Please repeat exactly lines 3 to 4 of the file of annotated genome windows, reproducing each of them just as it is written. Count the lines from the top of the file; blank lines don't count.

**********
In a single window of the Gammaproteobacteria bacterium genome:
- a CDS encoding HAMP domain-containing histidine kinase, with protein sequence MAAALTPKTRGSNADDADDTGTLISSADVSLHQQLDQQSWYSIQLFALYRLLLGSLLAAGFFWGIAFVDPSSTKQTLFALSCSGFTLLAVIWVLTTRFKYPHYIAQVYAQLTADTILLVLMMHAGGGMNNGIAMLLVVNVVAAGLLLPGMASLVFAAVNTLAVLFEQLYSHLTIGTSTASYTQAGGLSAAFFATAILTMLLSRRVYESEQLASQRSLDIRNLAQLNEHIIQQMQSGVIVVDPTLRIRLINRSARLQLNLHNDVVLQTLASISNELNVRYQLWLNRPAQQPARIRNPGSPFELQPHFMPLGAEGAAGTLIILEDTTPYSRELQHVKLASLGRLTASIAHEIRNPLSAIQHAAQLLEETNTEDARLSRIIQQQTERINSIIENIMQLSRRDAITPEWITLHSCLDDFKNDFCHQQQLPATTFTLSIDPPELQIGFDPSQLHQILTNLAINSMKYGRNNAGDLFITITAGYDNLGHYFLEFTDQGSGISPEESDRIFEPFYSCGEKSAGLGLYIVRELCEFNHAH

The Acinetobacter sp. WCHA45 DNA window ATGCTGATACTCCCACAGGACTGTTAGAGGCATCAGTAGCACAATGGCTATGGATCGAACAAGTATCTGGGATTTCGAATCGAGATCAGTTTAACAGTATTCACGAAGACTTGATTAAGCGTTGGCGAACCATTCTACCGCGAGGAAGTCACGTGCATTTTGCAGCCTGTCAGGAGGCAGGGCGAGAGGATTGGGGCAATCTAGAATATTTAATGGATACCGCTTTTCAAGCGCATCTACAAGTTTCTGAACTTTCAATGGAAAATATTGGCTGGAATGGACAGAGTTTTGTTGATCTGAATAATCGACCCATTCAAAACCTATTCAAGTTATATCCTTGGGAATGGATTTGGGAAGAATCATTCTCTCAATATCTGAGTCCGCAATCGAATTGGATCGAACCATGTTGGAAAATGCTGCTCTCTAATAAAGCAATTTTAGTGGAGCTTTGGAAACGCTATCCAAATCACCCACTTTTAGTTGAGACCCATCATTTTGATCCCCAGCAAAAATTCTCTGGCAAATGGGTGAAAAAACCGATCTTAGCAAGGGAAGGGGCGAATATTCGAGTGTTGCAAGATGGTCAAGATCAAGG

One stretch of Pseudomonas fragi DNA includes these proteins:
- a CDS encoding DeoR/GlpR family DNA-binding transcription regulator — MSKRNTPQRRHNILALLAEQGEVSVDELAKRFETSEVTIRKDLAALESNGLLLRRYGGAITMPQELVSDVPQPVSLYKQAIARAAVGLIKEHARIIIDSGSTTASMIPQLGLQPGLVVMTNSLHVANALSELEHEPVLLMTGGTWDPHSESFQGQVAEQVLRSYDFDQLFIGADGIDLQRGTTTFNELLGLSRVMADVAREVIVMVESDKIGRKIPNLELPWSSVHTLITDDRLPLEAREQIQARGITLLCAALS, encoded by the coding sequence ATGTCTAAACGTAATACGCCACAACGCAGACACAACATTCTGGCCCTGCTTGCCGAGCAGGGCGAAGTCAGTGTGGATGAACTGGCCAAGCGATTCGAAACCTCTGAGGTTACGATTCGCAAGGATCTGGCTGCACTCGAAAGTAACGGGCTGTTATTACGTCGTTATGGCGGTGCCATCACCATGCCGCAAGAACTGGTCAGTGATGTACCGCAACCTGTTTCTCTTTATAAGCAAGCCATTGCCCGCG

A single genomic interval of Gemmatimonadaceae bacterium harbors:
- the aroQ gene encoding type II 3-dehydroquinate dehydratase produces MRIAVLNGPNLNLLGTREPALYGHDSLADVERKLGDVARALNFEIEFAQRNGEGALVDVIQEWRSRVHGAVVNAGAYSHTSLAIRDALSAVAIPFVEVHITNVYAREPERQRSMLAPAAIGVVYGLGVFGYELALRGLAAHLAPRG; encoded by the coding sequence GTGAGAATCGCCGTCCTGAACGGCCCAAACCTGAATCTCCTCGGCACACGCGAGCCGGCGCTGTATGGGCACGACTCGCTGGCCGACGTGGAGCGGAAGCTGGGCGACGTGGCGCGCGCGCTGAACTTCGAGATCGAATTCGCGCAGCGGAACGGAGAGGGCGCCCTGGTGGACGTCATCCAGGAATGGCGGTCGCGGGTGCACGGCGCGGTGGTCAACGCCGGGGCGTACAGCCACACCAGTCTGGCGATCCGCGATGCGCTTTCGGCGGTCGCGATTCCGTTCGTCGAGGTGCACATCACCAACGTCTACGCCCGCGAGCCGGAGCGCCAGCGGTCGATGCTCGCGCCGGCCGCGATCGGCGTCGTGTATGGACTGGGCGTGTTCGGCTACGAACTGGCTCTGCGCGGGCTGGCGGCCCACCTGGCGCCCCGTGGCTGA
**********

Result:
The Acinetobacter sp. WCHA45 DNA window ATGCTGATACTCCCACAGGACTGTTAGAGGCATCAGTAGCACAATGGCTATGGATCGAACAAGTATCTGGGATTTCGAATCGAGATCAGTTTAACAGTATTCACGAAGACTTGATTAAGCGTTGGCGAACCATTCTACCGCGAGGAAGTCACGTGCATTTTGCAGCCTGTCAGGAGGCAGGGCGAGAGGATTGGGGCAATCTAGAATATTTAATGGATACCGCTTTTCAAGCGCATCTACAAGTTTCTGAACTTTCAATGGAAAATATTGGCTGGAATGGACAGAGTTTTGTTGATCTGAATAATCGACCCATTCAAAACCTATTCAAGTTATATCCTTGGGAATGGATTTGGGAAGAATCATTCTCTCAATATCTGAGTCCGCAATCGAATTGGATCGAACCATGTTGGAAAATGCTGCTCTCTAATAAAGCAATTTTAGTGGAGCTTTGGAAACGCTATCCAAATCACCCACTTTTAGTTGAGACCCATCATTTTGATCCCCAGCAAAAATTCTCTGGCAAATGGGTGAAAAAACCGATCTTAGCAAGGGAAGGGGCGAATATTCGAGTGTTGCAAGATGGTCAAGATCAAGG

One stretch of Pseudomonas fragi DNA includes these proteins: